On December 21, 2021, in Docket No. ER21-2882, FERC denied Pacific Gas and Electric’s (“PG&E”) request to recover 50% of the abandoned plant costs associated with three projects which CAISO had not canceled but had changed the scope. PG&E had requested authorization to recover 50% of abandoned plant costs associated with three transmission projects that the CAISO approved and then subsequently modified: (1) the Spring/Morgan Hill Area Reinforcement Project (Spring/Morgan Hill Project), (2) Oro Loma 70 kV Reinforcement Project (Oro Loma Project), and (3) Lockeford–Lodi 230 kV Area Development Project (Lockeford–Lodi Project) (collectively, Projects). PG&E explains that it identified the project costs it seeks to recover by forming a Project Cost Review Team (Review Team) that was responsible for assessing the costs of the Projects. The Review Team evaluated PG&E’s work for the Projects as originally designed and compared them with the scope of each revised Project to identify those costs that would no longer be useful for the rescoped Projects. PG&E sought recovery of 50% of the approximately $11.8 million ($5.89 million) the Review Team determined were no longer useful to the rescoped Projects, with PG&E writing off the remaining $5.89 million.
PG&E did not assert that CAISO had recommended abandonment of any of the Projects, but rather that the “rescoping” of the Projects through CAISO’s regional transmission planning process had resulted in a reduction in size and cost of the Projects to such an extent that the originally conceived Projects have been “essentially cancelled” and, therefore, should be eligible for abandoned plant cost recovery treatment under Opinion No. 295. However, PG&E cited no authority to support its theory that the Commission should permit such cost recovery where projects have been “rescoped,” and FERC saw no reason here to deviate from the Commission’s well-established policy. The Projects are designated as active and ongoing within CAISO’s 2020-2021 Transmission Plan, and CAISO has assigned 2025 and 2026 expected in-service dates for them. Therefore, FERC found that the Projects have not been abandoned and do not qualify for abandoned plant cost recovery treatment pursuant to Opinion No. 295. Further, unlike in situations where projects have been abandoned, the Commission’s accounting procedures provide for the capitalization of construction costs once the Projects go into service; therefore, PG&E will have the opportunity to seek recovery of the relevant costs at that time.
On December 16, 2021, in Docket RM20-16, FERC issued a final rule on Managing Transmission Line Ratings (Order 881). Through this rule, FERC is requiring:
FERC defines a transmission line rating as the maximum transfer capability, computed in accordance with a written methodology and good utility practices, considering the technical limitations on conductors and other equipment (thermal flow limits), as well as technical limitations of the transmission system (voltage and stability limitations). The transfer capability of a transmission line can change with ambient weather conditions. Increases in temperature lower the transfer capability while decreases in temperature increase transfer capability. The continued use of seasonal or static transmission line ratings based upon conservative, worst-case assumptions, results in suboptimization of the transmission line.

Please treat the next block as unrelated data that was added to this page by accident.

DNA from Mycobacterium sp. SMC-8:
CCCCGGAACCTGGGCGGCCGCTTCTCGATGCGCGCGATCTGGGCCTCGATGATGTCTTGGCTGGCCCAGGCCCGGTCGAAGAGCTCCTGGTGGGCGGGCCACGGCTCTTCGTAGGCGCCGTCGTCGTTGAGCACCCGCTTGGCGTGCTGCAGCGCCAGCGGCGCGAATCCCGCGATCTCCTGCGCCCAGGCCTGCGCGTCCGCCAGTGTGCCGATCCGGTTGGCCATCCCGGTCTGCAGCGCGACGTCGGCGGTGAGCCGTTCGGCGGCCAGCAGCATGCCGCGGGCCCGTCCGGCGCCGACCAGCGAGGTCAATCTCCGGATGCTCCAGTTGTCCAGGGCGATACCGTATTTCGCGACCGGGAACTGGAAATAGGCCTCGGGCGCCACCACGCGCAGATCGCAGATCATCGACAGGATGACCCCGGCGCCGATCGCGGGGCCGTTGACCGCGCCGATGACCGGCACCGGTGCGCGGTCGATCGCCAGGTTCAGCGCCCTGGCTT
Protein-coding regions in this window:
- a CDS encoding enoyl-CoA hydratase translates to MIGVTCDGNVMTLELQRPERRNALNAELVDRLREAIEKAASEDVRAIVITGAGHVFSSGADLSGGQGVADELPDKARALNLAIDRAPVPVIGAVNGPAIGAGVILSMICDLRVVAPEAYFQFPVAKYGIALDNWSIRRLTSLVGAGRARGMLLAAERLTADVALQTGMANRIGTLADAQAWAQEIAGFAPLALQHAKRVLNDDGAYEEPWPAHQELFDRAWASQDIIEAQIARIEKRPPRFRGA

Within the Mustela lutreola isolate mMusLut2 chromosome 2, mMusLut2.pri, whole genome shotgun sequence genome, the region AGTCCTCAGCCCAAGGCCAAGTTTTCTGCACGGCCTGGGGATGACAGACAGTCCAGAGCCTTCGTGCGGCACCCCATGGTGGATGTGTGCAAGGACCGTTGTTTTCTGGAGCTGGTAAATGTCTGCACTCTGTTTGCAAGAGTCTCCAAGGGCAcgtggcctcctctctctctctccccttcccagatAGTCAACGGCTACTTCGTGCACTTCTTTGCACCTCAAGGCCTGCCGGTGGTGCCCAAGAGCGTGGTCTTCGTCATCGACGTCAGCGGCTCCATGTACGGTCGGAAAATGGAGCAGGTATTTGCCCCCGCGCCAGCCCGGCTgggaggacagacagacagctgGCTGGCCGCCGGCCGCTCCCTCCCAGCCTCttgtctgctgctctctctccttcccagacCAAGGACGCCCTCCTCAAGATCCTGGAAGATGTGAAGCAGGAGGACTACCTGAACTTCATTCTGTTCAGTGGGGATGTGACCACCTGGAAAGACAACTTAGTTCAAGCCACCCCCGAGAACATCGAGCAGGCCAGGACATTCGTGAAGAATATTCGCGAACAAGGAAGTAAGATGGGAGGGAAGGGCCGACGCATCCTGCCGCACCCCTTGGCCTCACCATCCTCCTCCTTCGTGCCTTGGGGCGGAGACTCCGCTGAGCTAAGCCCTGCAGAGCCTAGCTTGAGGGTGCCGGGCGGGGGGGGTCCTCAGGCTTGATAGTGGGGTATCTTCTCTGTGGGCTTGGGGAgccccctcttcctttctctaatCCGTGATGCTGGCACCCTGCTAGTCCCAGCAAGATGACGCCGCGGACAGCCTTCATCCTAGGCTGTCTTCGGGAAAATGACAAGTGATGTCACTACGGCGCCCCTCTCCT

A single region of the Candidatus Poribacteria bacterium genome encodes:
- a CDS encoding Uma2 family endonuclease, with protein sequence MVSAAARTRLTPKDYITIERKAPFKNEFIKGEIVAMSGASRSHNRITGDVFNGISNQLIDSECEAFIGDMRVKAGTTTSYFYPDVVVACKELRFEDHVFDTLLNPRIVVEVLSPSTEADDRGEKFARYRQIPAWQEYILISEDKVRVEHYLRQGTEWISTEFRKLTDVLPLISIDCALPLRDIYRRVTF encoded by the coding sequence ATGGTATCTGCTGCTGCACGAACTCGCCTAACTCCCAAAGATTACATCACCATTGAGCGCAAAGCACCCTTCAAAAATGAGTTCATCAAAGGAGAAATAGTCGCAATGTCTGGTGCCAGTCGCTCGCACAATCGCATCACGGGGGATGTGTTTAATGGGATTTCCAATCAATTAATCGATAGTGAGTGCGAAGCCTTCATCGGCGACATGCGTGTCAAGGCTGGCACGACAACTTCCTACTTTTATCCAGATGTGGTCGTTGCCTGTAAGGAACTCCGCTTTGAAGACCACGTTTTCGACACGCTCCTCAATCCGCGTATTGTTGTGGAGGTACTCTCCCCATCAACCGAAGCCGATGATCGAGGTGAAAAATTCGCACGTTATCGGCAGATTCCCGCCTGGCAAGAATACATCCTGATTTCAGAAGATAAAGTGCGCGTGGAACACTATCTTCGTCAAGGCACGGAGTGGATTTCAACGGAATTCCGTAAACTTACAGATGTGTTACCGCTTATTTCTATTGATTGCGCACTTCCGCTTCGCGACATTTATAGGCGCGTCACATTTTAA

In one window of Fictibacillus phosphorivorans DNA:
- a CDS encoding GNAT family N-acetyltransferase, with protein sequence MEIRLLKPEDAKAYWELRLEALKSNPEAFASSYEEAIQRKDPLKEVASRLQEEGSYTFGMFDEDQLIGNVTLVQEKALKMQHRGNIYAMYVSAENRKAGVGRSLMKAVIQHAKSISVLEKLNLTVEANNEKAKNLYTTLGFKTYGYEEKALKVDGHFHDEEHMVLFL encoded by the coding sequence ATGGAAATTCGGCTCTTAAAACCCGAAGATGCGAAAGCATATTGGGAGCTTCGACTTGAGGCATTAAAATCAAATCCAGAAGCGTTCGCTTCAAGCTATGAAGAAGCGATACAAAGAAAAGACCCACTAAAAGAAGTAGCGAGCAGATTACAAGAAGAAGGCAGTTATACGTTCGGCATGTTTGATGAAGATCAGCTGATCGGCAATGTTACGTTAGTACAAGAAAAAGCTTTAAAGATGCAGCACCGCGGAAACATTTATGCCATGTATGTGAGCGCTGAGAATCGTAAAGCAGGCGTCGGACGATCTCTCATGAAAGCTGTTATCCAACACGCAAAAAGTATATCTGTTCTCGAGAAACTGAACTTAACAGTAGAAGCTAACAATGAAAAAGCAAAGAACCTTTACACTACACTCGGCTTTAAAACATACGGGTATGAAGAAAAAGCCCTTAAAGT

FERC requires the following:
Though not ordered in this proceeding, FERC initiated a subsequent proceeding, Docket No. AD22-5, to consider dynamic line ratings (“DLR”), which presents opportunities for transmission line ratings that are more accurate than those established with AARs. Unlike AARs, DLRs are based not only on forecasted ambient air temperatures and the presence or absence of solar heating, but also on other weather conditions such as (but not limited to) wind, cloud cover, solar heating intensity (instead of mere daytime/nighttime distinctions used in AARs), and precipitation, and/or on transmission line conditions such as tension or sag. FERC adopted the definition of DLR as a transmission line rating that: (1) applies to a period of not greater than one hour; and (2) reflects up-to-date forecasts of inputs such as (but not limited to) ambient air temperature, wind, solar heating intensity, transmission line tension, or transmission line sag.
In this rule, FERC also requires transmission providers to use uniquely determined emergency ratings for contingency analysis in the operations horizon and in post-contingency simulations of constraints. Such uniquely determined emergency ratings must also incorporate an adjustment for ambient air temperature and daytime/nighttime solar heating, consistent with our AAR requirements for normal ratings. Most transmission equipment can withstand high currents for short periods of time without sustaining damage. Emergency ratings reflect this technical capability, defining the specific additional current that a transmission line can withstand and for what duration the transmission line can withstand that additional current without sustaining damage. Because emergency ratings reflect this capability, uniquely determined emergency ratings will ensure more accurate transmission line ratings.
FERC requires each transmission provider to submit a compliance filing within 120 days of the effective date of this final rule, revising their OATT to incorporate pro forma OATT Attachment M. FERC further require that all requirements adopted in the rule be fully implemented no later than three years from the compliance filing due date.
Dr. Paul Dumais
CEO of Dumais Consulting with expertise in FERC regulatory matters, including transmission formula rates, reactive power and more.